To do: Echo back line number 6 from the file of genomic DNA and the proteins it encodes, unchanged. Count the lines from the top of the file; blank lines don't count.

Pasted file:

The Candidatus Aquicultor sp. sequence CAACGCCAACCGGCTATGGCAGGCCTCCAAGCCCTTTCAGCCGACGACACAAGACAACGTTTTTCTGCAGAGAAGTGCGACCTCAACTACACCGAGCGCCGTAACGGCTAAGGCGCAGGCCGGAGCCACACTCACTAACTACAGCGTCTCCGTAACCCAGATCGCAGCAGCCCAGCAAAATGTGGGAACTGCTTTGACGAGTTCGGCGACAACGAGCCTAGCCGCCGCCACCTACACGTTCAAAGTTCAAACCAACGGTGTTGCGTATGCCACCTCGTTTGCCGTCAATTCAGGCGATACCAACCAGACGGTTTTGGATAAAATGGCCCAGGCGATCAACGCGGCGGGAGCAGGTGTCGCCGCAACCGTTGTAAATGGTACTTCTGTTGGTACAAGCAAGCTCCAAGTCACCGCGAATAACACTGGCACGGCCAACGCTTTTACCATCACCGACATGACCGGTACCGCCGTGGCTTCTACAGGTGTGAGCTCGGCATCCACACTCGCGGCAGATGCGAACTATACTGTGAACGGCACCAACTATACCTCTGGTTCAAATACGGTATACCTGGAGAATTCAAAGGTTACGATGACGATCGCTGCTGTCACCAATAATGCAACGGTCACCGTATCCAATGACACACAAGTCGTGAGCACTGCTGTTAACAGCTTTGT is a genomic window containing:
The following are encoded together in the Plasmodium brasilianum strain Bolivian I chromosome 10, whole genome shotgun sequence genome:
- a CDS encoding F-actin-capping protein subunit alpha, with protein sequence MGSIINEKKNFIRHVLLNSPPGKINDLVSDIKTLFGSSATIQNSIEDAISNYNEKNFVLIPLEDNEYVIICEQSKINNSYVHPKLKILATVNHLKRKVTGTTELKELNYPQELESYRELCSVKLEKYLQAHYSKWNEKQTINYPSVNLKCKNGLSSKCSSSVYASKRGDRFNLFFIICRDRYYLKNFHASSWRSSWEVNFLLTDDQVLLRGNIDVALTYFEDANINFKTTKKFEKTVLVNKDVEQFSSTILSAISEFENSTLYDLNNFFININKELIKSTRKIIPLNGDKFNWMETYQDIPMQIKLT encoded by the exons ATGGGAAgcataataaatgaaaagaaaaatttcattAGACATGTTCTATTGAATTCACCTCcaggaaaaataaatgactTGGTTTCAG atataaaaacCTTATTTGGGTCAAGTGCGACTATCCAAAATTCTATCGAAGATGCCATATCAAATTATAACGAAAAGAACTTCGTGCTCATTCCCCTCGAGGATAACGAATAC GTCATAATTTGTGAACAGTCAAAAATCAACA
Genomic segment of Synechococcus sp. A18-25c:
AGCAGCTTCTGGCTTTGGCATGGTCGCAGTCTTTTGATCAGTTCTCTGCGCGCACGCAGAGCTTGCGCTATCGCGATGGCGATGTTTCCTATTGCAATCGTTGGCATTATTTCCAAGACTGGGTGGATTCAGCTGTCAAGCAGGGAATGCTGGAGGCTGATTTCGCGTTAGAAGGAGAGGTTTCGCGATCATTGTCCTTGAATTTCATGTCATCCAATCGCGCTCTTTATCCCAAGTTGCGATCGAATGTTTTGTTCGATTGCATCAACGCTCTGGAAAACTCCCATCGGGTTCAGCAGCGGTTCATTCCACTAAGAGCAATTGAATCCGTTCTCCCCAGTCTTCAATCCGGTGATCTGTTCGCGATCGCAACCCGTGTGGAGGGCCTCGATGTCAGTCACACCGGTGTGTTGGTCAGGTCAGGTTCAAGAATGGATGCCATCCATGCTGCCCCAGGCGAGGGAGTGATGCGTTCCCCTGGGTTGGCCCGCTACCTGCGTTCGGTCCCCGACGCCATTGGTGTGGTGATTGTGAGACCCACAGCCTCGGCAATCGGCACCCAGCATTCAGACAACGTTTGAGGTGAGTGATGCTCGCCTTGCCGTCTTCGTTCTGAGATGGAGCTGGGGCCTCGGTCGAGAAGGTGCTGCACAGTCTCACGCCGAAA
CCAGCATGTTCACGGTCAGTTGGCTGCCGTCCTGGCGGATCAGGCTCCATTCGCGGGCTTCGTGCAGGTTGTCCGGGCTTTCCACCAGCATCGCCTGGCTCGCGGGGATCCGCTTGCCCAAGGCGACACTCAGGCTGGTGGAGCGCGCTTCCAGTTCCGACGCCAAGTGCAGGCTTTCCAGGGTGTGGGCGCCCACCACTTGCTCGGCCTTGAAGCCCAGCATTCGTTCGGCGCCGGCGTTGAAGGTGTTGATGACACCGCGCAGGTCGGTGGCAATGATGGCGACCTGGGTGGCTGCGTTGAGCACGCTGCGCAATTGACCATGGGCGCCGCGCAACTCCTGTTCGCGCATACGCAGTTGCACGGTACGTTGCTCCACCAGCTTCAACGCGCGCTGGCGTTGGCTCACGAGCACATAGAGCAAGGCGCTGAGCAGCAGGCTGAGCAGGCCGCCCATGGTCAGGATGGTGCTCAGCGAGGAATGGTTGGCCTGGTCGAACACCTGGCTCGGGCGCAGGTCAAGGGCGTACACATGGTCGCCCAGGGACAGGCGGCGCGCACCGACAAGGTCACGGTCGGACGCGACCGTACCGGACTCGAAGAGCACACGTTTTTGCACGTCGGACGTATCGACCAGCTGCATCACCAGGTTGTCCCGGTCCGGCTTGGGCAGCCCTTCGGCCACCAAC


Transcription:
CCAGCATGTTCACGGTCAGTTGGCTGCCGTCCTGGCGGATCAGGCTCCATTCGCGGGCTTCGTGCAGGTTGTCCGGGCTTTCCACCAGCATCGCCTGGCTCGCGGGGATCCGCTTGCCCAAGGCGACACTCAGGCTGGTGGAGCGCGCTTCCAGTTCCGACGCCAAGTGCAGGCTTTCCAGGGTGTGGGCGCCCACCACTTGCTCGGCCTTGAAGCCCAGCATTCGTTCGGCGCCGGCGTTGAAGGTGTTGATGACACCGCGCAGGTCGGTGGCAATGATGGCGACCTGGGTGGCTGCGTTGAGCACGCTGCGCAATTGACCATGGGCGCCGCGCAACTCCTGTTCGCGCATACGCAGTTGCACGGTACGTTGCTCCACCAGCTTCAACGCGCGCTGGCGTTGGCTCACGAGCACATAGAGCAAGGCGCTGAGCAGCAGGCTGAGCAGGCCGCCCATGGTCAGGATGGTGCTCAGCGAGGAATGGTTGGCCTGGTCGAACACCTGGCTCGGGCGCAGGTCAAGGGCGTACACATGGTCGCCCAGGGACAGGCGGCGCGCACCGACAAGGTCACGGTCGGACGCGACCGTACCGGACTCGAAGAGCACACGTTTTTGCACGTCGGACGTATCGACCAGCTGCATCACCAGGTTGTCCCGGTCCGGCTTGGGCAGCCCTTCGGCCACCAAC